It is now established that a drug's pharmacokinetics (PK) absorption, distribution, metabolism, excretion (ADME) and drug–drug interaction (DDI) profile can be modulated by age, disease, and genotype. In order to facilitate subject phenotyping and clinical DDI assessment, therefore, various endogenous compounds (in plasma and urine) have been pursued as drug-metabolizing enzyme and transporter biomarkers. Compared with biomarkers, however, the topic of circulating extracellular vesicles as “liquid biopsy” has received little attention within the ADME community; most organs secrete nanovesicles (e.g., exosomes) into the blood that contain luminal “cargo” derived from the originating organ (proteins, messenger RNA, and microRNA). As such, ADME profiling of plasma exosomes could be leveraged to better define genotype-phenotype relationships and the study of ontogeny, disease, and complex DDIs. If methods to support the isolation of tissue-derived plasma exosomes are successfully developed and validated, it is envisioned that they will be used jointly with genotyping, biomarkers, and modeling tools to greatly progress translational PK-ADME-DDI science.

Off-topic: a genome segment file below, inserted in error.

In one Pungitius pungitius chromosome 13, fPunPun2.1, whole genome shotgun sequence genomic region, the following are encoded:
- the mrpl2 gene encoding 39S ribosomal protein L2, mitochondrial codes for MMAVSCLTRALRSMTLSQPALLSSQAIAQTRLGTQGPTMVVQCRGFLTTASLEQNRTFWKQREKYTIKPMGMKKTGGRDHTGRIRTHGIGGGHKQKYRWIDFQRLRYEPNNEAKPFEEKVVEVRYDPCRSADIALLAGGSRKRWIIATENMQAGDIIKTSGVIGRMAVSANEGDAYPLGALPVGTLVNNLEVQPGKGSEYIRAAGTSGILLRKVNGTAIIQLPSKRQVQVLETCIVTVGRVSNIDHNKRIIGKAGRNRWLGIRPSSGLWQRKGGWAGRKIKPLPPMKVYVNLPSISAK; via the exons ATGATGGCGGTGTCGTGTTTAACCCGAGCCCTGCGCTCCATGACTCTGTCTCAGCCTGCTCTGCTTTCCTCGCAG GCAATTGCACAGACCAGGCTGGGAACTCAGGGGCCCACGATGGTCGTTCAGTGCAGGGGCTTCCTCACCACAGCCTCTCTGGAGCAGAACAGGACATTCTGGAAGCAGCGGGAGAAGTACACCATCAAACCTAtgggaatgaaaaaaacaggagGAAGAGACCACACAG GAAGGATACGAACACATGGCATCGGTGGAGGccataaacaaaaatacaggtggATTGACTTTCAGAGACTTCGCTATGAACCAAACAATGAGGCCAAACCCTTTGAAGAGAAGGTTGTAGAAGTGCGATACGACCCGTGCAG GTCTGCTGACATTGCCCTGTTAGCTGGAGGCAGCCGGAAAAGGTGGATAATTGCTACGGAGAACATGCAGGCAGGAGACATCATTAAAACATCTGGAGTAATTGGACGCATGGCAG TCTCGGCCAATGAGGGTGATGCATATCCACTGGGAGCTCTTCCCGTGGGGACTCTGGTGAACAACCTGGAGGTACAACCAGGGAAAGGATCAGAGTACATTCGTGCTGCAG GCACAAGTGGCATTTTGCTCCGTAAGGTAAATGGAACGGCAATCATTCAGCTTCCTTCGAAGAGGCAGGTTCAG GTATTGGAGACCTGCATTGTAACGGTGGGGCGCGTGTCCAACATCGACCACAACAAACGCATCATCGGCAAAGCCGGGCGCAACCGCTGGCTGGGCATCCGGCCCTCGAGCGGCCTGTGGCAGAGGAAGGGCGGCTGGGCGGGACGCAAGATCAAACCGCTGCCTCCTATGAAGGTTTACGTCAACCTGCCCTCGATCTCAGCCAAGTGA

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© 2019 The Authors Clinical Pharmacology & Therapeutics © 2019 American Society for Clinical Pharmacology and Therapeutics
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- pharmacokinetics (PK) absorption
- drug–drug interaction (DDI) profile
- endogenous compounds